Malesice – Prague’s Little Hanoi

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Last Updated on December 6, 2019 by Audrey Scott

Wondering where the real Vietnamese food is in Prague? Are fresh herbs and Asian goods your thing?

Where did you get those bags of frozen tiger shrimp? Where do you get your fresh Thai basil and long beans? Where did you get all those fresh herbs for your Vietnamese summer rolls?

If we had a nickel (a Czech koruna, perhaps?) for every time we’d been asked these questions, we’d have enough money to buy a vote in the Czech parliament.

We covet the secret no longer. Here’s the scoop…

Pho - Vietnamese Soup in Prague
Malesice Vietnamese market in Prague

We’ve been to two Vietnamese market mazes in Prague. One called “Sapa” (named after the hill tribe town in northern Vietnam) in Prague 4, and another unnamed network of Vietnamese shops in the Malesice district in Prague 10. Although the pho and produce are decent in Sapa, we’ve become more familiar with the Malesice outpost.

Malesice Vietnamese Market: How to get there:

By car: Take Vinohradska away from the center of town past Strasnice (Vinohradska becomes Cernokostelecka). When you reach Depo Hostivar metro station (where the Esso gas station is), take a left on Sazecska. Head about 600 meters, past the printing press and take a right onto Tiskarska. The turn in for the market is another 500 meters or so. Enjoy navigating the tight parking areas within the market maze.

Vietnamese Market - Prague, Czech Republic
Arriving at the Malesice Vietnamese Market

By public transport: From Zelivskeho or Depo Hostivar, take the 208 bus away from the city in the direction of Dolni Pocernice to stop Tiskarska. From Tiskarska stop, walk up the road about 50 meters to the driveway entrance (marked “Velkoobchod”, or something similar). To return to town, cross over the grassy divider to the street going the opposite direction and pick up the bus.

Getting in: On our first visit with a Thai friend, we were told that access was granted to “Asians, those with dark skin, or zivnostensky list holders for retail businesses.” We've walked and driven in dozens of times in the last 2-3 years without a problem, having only to present a zivnostensky list once. Just smile at the guards and walk/drive past.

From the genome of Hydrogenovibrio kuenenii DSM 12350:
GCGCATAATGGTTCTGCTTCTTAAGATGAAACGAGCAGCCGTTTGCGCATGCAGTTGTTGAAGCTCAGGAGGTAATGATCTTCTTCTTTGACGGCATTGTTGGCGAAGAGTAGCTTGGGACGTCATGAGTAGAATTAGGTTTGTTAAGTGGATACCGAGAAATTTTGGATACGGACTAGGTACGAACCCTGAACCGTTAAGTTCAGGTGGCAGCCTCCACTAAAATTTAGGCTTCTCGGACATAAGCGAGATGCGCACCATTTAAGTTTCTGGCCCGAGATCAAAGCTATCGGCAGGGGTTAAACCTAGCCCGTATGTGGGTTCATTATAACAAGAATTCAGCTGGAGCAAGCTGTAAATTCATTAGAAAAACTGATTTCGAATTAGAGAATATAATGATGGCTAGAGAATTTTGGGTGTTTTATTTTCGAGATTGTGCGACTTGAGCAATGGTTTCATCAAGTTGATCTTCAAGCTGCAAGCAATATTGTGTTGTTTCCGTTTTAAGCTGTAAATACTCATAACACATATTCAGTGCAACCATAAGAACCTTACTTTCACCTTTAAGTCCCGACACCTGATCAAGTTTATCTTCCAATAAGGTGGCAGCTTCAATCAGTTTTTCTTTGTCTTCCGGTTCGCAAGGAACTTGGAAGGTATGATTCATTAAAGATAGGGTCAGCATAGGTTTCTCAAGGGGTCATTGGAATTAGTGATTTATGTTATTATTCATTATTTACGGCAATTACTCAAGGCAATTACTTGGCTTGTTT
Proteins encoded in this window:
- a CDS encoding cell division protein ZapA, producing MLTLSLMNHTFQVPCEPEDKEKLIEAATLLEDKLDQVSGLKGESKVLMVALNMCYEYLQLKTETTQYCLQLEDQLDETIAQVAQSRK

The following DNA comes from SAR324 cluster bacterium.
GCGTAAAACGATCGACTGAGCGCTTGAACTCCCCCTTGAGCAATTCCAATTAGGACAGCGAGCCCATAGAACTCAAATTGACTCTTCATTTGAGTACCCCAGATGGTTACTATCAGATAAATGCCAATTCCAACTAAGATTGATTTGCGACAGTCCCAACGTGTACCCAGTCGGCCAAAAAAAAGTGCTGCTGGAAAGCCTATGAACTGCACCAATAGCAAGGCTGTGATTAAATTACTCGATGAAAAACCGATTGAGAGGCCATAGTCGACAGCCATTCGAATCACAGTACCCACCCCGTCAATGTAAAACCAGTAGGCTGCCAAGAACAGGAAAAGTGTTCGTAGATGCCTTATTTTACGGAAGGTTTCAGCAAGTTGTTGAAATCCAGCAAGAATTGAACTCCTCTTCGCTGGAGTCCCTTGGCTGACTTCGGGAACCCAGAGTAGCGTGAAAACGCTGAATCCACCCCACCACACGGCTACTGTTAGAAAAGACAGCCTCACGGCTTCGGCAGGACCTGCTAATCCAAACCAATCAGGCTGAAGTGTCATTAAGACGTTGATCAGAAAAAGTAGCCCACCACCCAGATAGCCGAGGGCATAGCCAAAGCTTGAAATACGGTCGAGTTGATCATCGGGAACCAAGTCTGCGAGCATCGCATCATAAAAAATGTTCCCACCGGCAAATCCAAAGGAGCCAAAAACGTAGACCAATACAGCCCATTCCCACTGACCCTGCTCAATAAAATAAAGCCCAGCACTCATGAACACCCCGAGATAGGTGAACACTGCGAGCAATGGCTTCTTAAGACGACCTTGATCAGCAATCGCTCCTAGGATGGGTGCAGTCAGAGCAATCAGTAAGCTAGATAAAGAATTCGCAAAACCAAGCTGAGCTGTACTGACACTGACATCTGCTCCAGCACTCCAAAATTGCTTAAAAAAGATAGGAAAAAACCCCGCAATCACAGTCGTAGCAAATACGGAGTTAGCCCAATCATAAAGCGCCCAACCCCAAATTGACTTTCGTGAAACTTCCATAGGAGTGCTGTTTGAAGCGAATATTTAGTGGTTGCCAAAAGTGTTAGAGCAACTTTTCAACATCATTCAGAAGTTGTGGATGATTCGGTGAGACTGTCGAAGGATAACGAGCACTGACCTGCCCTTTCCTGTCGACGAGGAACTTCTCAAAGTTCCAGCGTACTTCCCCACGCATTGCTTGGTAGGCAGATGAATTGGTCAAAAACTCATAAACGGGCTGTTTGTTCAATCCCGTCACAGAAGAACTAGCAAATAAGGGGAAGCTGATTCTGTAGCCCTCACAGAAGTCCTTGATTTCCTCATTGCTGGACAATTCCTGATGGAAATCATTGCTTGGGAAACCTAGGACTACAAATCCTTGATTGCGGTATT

Once you get in: On the main entrance road are two shops on the left that sell various Asian goods and tea sets; one has a shellfish freezer with shrimp, mollusks, etc.

On the corner where the entrance road turns right are two food shops full of herbs and other Asian foods. We had become regulars for fresh herbs and tiger prawns at the shop on the corner closest to the turn (across from the building pictured with flags). If you show curiosity, you will be rewarded with advice on how to cook Vietnamese food and use the products properly.

After the entrance road turns right, you'll notice a small parking lot. That parking lot traverses a series of alleys marked A, B, C, D, etc. Walk up alley “A” for arguably the best pho in Prague. Half way up alley A on the left-hand side is a scruffy little soup bar whose windows are lined with fresh greens. Try this one, or continue further up alley A to the end on the left. Caddy corner to the public toilets is the other choice pho kitchen.

Yes, we know, there aren't many competitors serving pho in Prague. Having been to northern Vietnam, we can vouch that the two places we mention here serve the real deal, boiled from beef bones in giant metal cauldrons. There are other places (in the center of Prague and also out at Malesice) that serve faux pho made from pho bouillon cubes.

About Daniel Noll